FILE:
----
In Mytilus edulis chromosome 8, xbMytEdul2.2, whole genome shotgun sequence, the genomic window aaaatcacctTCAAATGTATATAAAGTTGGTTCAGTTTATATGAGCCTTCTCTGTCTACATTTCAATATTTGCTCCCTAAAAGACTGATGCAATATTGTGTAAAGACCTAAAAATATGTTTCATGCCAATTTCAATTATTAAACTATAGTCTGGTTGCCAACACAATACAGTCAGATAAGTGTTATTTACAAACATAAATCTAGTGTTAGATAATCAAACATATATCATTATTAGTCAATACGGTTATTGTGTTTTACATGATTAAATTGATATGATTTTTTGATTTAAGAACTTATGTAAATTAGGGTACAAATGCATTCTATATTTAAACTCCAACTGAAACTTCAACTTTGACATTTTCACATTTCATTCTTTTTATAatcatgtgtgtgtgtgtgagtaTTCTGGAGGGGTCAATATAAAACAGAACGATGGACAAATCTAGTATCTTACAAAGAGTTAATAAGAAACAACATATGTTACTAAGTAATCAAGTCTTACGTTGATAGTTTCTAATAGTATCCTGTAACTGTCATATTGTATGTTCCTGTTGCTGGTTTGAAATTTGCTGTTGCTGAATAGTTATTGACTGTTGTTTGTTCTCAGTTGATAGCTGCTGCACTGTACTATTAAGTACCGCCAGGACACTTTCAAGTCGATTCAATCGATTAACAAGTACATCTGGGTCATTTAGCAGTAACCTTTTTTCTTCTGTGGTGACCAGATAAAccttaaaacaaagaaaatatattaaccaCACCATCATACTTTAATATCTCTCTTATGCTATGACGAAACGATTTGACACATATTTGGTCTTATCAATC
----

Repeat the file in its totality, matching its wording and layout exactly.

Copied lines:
In Mytilus edulis chromosome 8, xbMytEdul2.2, whole genome shotgun sequence, the genomic window aaaatcacctTCAAATGTATATAAAGTTGGTTCAGTTTATATGAGCCTTCTCTGTCTACATTTCAATATTTGCTCCCTAAAAGACTGATGCAATATTGTGTAAAGACCTAAAAATATGTTTCATGCCAATTTCAATTATTAAACTATAGTCTGGTTGCCAACACAATACAGTCAGATAAGTGTTATTTACAAACATAAATCTAGTGTTAGATAATCAAACATATATCATTATTAGTCAATACGGTTATTGTGTTTTACATGATTAAATTGATATGATTTTTTGATTTAAGAACTTATGTAAATTAGGGTACAAATGCATTCTATATTTAAACTCCAACTGAAACTTCAACTTTGACATTTTCACATTTCATTCTTTTTATAatcatgtgtgtgtgtgtgagtaTTCTGGAGGGGTCAATATAAAACAGAACGATGGACAAATCTAGTATCTTACAAAGAGTTAATAAGAAACAACATATGTTACTAAGTAATCAAGTCTTACGTTGATAGTTTCTAATAGTATCCTGTAACTGTCATATTGTATGTTCCTGTTGCTGGTTTGAAATTTGCTGTTGCTGAATAGTTATTGACTGTTGTTTGTTCTCAGTTGATAGCTGCTGCACTGTACTATTAAGTACCGCCAGGACACTTTCAAGTCGATTCAATCGATTAACAAGTACATCTGGGTCATTTAGCAGTAACCTTTTTTCTTCTGTGGTGACCAGATAAAccttaaaacaaagaaaatatattaaccaCACCATCATACTTTAATATCTCTCTTATGCTATGACGAAACGATTTGACACATATTTGGTCTTATCAATC